You are currently browsing the tag archive for the ‘Emily Alone’ tag.

More and more I’m doing the majority of my music-listening in the car, which is primarily because, living in a regional area, I do so much driving, most of it through paddocks and bush. That means I’m looking for music that will help to knock off the kilometres, or keep me awake, or evoke the Southern Tablelands landscape around me. When an album does all three? Head explodes (in a good way).

Here are the albums that have kept me on the road this year.

No Geography by The Chemical Brothers

Released in 2019 and bagging a Grammy, this is one of the most enjoyable – and joyful! – records I’ve heard in years. Despite being a full-length album with 10 songs, the whole thing clocks in at just over half an hour, but not a second is wasted: every beat and note, every lift and release, is exactly where it needs to be. It’s just so damn listenable. There’s a vague hint of politics, or perhaps an attempt to at least reflect some of the dominant discussions, as though Rowlands and Simons know that the world is going down the shitter, but there’s also an almost unbounded celebration of the human spirit. Start with the title track and then get the party really started with ‘Got To Keep On’.

Kitchen Sink by Nadine Shah

The find of the year for me is Nadine Shah, a Londoner who has been described as the lovechild of PJ Harvey and Nick Cave (which to my mind only partly makes sense). Shah’s Kitchen Sink is chock-full of terrific rhythms, fascinating structures, and political lyrics, most of which explore contemporary feminism – it’s almost as if Sade has a daughter who makes music and she isn’t pleased with how women continue to be treated. All the tracks are brilliant, though the title track and ‘Ladies for Babies (Goats for Love)’ have truly worked their way into my brain. An album of power and grit.

Komorebi by BPMoore

Taking things down a notch, though just as memorable, is Komorebi by BPMoore. Perhaps due to the popularity of composers such as Max Richter, Ólafur Arnalds and Nils Frahm, the planet is awash with neo-classical music, if I’m using the label correctly. BPMoore’s music is more rhythmic than most of its ilk, artfully employing drums and bass, which gives a wonderful warmth to the songs. The overall feel is less cinematic and more driven; there’s a strong human pulse to the work. Try the title track. Note: the album has been reworked, with stunning results.

Two electronica albums got beneath my skin this year. The first is Four Tet’s Sixteen Oceans, which continues Kieran Hebden’s relatively recent formula of combining experimental dance songs that could be played in nightclubs with ambient tracks that could be used to aid meditation – or falling asleep. With Hebden there is always the sense that he’s trying to reach for new electronic horizons, and he almost always succeeds. Like on No Geography, there’s a sense of joy in this recent Four Tet collection, as if Hebden is saying that it’s still pretty good being alive in 2020, despite everything. Try ‘Baby’ and ‘Romantics’.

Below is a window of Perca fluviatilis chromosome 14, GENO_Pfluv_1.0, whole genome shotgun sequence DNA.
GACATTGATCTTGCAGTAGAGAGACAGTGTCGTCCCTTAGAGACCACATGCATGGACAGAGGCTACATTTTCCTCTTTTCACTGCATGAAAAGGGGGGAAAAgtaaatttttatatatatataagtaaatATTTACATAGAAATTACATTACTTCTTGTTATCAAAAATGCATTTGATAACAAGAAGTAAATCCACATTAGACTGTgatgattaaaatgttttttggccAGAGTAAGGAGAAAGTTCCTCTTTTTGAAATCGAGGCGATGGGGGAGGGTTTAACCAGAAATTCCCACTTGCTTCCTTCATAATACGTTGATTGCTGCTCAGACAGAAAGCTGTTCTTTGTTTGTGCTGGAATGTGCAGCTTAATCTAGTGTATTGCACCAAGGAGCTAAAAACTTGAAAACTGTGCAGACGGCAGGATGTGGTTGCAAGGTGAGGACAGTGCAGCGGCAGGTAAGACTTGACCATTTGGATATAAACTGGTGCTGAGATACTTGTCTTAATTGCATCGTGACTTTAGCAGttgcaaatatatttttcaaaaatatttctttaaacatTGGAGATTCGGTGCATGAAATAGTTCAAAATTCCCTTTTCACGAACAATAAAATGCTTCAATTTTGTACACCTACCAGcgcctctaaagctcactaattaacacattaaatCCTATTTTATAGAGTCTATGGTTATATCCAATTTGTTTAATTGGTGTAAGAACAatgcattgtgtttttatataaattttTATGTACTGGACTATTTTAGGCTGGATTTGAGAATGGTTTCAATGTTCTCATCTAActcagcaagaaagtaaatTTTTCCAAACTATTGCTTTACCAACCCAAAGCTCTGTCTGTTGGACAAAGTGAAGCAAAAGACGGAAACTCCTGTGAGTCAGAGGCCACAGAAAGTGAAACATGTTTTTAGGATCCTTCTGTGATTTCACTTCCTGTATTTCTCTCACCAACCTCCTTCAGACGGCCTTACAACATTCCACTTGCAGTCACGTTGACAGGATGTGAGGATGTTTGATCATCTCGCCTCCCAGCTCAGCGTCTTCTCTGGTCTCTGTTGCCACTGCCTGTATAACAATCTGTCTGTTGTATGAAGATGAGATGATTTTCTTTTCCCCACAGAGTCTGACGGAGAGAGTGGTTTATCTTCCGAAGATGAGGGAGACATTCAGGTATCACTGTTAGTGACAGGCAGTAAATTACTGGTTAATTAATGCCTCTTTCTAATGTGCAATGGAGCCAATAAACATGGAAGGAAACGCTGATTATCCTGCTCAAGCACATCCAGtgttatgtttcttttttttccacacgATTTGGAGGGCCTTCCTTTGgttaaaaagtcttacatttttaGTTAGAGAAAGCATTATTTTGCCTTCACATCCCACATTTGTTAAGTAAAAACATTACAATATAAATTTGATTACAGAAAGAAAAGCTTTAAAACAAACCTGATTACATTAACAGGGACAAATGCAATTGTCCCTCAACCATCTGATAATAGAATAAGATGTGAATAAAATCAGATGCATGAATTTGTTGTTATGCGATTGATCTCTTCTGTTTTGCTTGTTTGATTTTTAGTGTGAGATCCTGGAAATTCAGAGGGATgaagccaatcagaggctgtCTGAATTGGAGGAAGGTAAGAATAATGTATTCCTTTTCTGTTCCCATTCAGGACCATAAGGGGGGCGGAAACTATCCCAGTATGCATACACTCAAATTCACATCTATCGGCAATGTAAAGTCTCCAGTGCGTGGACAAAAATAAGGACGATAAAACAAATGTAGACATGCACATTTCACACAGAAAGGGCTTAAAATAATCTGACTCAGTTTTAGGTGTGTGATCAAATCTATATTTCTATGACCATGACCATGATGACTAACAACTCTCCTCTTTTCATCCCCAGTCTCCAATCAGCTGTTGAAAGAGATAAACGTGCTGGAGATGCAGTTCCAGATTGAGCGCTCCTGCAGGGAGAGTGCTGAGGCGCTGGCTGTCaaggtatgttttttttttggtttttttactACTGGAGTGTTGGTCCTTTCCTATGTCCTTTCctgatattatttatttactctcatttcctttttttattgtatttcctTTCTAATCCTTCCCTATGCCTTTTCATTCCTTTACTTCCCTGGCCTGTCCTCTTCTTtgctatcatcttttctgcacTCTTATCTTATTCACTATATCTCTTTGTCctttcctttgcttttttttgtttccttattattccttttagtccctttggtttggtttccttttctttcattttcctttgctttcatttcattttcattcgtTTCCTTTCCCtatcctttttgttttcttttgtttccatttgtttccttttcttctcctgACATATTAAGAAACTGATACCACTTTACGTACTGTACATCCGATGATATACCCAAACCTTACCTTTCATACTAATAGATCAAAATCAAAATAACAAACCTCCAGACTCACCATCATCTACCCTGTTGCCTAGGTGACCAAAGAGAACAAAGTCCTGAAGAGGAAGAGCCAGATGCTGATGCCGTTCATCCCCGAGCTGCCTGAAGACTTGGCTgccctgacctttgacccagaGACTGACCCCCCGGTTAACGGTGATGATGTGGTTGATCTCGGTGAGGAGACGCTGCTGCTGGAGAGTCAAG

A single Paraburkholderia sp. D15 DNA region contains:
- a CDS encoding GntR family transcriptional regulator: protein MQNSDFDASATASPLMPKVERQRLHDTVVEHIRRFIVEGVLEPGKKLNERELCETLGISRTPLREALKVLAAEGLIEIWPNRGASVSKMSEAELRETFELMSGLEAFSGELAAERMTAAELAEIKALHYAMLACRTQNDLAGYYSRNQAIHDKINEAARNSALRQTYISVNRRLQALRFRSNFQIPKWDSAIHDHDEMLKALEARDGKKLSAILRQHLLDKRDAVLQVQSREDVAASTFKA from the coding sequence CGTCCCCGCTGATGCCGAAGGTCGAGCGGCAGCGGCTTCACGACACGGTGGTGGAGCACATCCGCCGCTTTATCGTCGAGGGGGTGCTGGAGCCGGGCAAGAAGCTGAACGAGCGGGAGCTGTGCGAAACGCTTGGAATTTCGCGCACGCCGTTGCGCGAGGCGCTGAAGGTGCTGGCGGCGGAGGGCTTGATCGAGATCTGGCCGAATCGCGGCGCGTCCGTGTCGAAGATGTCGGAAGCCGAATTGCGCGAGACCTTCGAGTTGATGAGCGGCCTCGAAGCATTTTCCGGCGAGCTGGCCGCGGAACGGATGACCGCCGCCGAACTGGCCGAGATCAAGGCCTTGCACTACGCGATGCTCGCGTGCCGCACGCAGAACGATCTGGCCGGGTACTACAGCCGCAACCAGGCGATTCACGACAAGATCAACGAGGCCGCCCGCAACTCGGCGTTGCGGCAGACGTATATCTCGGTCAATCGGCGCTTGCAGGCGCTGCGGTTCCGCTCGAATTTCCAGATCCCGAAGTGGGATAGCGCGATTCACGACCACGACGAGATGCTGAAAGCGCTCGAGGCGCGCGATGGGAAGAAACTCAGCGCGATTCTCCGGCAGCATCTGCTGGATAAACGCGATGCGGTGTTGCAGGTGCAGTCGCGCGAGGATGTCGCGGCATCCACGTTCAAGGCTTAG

The other electronica album is Crush by Floating Points. This collection starts with what can only be described as a chamber piece – yes, there are strings involved – though, of course, it is gently fucked-up to give a sense of what’s coming. The rest of the album alternates between minimalist bangers and highly experimental sections that sound like Sam Shepherd has left his machinery to do its own thing. At first I found the glitchy tracks to be more annoying than anything else, but eventually the album made sense and it’s had countless spins in the car. ‘Last Bloom’ is a good place to start.

Paring everything back is Emily Alone by Florist. This is lo-fi, bedroom accoustica and it’s wonderful from beginning to end. It’s a highly poetic collection – there is even some spoken-word – and fans of Nick Drake and/or Red House Painters will find much to love, especially in terms of wordplay: ‘My hair is dirty blonde now / and there are even little / sea sand pieces in there / probably’ (from ‘Moon Begins’). The opening track, ‘As Alone’, is the perfect place to begin your Florist adventure.

Finally,  Marét is an Australian pop-artist who is making songs that sparkle in the night. Despite having spent much of my life seeking out music that pushes boundaries (whatever that means), I have always loved perfect pop, and Marét’s pop is as perfect as you can imagine: there’s some Kylie, some Beyoncé, and a fair whack of straight-up disco, all of it intricately cut and polished. Try ‘Press Play’, which has a terrifically cheeky video – make sure to watch all the way to the end.

 

Enter your email address to subscribe to this blog and receive notifications of new posts by email.

Join 195 other followers